My prediction was they’d come out with another “strength” number of around 85%. They had to come down from 90% beause it was an open-ended proposal, but also didn’t want the vote to seem close to the minimum of 66%. Gee, I’m so not amazed at the vote tally!!

  6. Posted by Tom on June 21, 2010 at 11:50 pm

    I posted the following comment on the “Hello Nurses” thread in response to a comment by “Anonymous” but it probably belongs under this heading. I think it includes some very important factors to consider as we all watch this process unfold. In many ways, history is repeating itself.

    I was “inside the hospital” in 1984, too . . . as an administrator (dirty word, I know!). Ironically, the MNA did much to change patient care in 1984 as it is deceifully claiming it intends to do in 2010.

    That change, however, was an “unintended consequence”. Reduced capacity in the hospitals in 1984 did, in fact, create incentives to (1) reduce length of stay for OB patients (aided and abetted by local HMOs); (2) hastened acceptance of non- or minimally-invasive treatment approaches; and (3) accelerated the movement of what were traditional hospital-based services to alternative settings such as surgi-centers, dialysis centers and imaging centers. After the contract was settled, census and volume never really returned to pre-strike levels.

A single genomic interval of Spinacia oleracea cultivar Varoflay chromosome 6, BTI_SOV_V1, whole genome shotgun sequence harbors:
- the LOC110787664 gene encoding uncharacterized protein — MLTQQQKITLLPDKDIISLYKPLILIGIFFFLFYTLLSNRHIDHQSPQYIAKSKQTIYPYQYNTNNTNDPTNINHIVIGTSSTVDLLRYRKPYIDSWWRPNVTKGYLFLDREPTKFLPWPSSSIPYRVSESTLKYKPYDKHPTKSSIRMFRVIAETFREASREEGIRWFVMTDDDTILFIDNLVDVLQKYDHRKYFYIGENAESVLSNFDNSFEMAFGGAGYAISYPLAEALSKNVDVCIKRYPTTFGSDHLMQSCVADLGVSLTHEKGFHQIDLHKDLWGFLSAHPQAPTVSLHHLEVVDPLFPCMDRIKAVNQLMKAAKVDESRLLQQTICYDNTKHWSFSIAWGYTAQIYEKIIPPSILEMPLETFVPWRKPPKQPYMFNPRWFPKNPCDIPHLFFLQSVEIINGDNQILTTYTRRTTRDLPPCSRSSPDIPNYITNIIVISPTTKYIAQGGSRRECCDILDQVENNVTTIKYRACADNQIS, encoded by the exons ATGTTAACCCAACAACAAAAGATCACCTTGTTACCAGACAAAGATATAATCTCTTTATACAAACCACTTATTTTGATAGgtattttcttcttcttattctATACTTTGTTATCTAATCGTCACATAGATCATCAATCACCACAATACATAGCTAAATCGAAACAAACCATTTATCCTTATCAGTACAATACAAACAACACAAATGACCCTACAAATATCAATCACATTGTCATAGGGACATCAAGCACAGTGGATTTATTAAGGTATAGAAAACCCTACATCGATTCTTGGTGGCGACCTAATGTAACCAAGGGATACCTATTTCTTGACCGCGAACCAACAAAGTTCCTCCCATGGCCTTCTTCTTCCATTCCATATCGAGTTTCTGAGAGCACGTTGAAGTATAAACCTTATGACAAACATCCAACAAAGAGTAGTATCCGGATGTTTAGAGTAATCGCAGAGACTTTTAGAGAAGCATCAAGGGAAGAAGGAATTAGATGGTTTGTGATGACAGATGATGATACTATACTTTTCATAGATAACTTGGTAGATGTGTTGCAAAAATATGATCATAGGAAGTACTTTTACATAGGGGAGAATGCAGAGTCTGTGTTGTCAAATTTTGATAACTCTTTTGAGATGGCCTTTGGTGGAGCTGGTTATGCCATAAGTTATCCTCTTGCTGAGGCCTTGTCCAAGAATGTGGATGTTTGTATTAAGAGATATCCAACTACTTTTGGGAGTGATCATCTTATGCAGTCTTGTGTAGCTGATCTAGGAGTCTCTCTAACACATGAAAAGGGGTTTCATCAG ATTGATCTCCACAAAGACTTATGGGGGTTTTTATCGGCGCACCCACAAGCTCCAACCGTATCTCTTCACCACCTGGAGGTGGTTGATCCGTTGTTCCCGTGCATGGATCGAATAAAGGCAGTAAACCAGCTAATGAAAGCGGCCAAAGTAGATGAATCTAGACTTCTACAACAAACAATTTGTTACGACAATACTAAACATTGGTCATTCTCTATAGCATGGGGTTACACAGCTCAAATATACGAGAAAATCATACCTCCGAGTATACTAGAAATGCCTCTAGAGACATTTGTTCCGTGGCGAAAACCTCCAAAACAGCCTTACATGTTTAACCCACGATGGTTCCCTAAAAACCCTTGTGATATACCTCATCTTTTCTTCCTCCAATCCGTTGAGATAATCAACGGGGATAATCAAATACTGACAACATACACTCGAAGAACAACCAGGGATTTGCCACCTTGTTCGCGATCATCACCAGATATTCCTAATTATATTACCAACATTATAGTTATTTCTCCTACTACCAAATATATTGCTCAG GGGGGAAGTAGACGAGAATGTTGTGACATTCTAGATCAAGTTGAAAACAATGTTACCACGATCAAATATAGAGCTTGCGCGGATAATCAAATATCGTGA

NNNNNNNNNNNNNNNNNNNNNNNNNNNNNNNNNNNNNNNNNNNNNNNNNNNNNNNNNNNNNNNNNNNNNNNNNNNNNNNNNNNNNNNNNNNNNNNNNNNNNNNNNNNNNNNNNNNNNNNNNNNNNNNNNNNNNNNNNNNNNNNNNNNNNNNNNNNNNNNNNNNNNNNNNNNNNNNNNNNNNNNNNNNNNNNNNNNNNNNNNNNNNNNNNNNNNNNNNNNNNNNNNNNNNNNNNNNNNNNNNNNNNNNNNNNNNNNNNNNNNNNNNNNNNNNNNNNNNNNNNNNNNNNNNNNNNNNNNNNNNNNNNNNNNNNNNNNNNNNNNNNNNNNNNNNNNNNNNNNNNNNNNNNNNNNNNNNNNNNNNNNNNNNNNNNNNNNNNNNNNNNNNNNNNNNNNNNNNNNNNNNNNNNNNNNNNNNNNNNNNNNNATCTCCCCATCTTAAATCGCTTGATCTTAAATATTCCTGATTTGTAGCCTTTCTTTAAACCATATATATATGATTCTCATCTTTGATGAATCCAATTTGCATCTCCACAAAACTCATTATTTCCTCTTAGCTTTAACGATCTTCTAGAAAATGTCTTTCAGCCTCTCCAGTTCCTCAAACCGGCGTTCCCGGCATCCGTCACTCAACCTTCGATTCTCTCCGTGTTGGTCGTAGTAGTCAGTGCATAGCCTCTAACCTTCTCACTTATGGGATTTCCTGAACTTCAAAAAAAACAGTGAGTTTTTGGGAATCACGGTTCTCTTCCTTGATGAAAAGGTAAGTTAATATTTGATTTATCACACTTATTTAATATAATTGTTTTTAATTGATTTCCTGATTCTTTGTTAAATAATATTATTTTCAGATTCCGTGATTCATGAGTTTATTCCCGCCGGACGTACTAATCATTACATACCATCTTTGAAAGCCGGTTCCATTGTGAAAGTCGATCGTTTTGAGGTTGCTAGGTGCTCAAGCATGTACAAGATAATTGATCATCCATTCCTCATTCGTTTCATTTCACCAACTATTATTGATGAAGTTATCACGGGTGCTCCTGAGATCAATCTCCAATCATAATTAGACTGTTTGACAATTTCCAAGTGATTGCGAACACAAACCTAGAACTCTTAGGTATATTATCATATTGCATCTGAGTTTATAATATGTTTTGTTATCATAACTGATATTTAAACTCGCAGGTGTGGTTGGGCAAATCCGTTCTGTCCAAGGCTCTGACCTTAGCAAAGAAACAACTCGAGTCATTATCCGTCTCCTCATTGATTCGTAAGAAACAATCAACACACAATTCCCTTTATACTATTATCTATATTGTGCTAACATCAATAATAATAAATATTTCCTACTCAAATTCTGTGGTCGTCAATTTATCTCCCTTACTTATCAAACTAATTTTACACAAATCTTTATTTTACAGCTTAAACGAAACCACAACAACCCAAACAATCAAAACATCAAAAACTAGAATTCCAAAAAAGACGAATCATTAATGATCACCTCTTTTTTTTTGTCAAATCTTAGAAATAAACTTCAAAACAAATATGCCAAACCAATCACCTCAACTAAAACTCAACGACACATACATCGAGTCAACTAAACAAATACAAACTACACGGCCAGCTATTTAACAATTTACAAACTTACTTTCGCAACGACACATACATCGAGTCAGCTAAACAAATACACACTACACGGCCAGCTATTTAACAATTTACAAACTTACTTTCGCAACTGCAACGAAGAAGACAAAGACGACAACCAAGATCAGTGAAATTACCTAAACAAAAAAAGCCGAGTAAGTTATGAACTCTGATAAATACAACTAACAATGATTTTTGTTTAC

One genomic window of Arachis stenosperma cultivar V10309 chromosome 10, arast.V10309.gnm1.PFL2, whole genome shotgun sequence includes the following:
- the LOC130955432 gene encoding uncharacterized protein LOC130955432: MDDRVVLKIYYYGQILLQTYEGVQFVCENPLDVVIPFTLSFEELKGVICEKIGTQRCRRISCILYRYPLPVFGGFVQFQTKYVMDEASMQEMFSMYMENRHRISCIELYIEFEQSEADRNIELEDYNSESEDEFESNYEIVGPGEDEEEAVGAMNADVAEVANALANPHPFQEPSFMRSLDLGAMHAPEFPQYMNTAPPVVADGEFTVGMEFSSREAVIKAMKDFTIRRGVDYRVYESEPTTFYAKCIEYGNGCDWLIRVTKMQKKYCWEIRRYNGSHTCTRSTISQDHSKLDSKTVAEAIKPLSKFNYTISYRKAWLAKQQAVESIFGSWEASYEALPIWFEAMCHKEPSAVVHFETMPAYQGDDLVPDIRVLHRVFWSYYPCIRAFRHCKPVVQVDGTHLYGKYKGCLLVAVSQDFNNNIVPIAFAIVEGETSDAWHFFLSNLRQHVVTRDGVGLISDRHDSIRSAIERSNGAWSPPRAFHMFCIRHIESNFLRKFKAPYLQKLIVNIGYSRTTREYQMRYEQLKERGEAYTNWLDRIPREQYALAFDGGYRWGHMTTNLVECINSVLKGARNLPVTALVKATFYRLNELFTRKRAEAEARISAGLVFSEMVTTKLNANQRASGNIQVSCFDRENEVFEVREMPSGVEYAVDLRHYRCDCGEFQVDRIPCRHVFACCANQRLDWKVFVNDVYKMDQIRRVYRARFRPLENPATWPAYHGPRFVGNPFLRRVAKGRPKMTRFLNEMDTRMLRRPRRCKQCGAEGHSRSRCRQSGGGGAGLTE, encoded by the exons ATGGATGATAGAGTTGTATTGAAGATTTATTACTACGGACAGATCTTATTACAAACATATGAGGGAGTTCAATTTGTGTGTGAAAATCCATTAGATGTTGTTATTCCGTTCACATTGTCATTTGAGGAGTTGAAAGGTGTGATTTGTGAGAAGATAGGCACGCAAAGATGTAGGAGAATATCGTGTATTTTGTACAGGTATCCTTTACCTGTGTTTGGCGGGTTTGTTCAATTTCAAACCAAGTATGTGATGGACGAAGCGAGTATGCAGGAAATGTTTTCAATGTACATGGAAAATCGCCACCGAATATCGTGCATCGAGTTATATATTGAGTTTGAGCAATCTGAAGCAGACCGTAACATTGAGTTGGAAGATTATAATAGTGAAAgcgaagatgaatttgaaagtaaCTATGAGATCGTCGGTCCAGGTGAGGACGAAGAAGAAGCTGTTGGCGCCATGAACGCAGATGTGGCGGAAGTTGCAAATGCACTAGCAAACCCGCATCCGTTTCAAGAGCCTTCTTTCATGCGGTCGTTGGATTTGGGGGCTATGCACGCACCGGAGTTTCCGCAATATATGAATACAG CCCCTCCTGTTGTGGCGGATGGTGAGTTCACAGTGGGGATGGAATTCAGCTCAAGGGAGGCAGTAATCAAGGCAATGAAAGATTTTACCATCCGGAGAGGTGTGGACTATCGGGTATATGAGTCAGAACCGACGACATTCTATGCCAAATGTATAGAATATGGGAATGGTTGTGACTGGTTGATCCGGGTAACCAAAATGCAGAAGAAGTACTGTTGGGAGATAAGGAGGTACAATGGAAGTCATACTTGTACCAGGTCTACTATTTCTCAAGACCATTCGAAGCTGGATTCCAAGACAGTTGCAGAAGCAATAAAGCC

The second “unintended consequence” was the consolidation of hospitals into fewer “systems”. The ensuing four years after the 1984 strike saw the closure of MMC, the creation of Health East and the emergence of Allina as Health Central and HealthOne combined.

    Thirdly, the effects of the 1984 strike created resentment, friction between nurses and other hospital professionals and mistrust that have always lingered beneath the surface and have re-emerged in full force again today with the MNA’s manipulation and emotional tactics.

    Sadly, MNA has manipulated its members into the very same position as of today’s strike authorization vote. More “unintended consequences” will follow and no one will win. The MNA has adopted a decidedly untenable, unworkable, unfounded and ill-advised stance regarding rigid nurse-patient ratios. The negotiations will reach an impasse if the MNA persists in pushing this agenda. The hospitals will not negotiate on what is an essential and necessary management perogative such as staffing and internal operating procedures regarding diversions, closure to new admissions, etc. I sadly expect that there will be a strike if MNA does not relent on this wedge issue.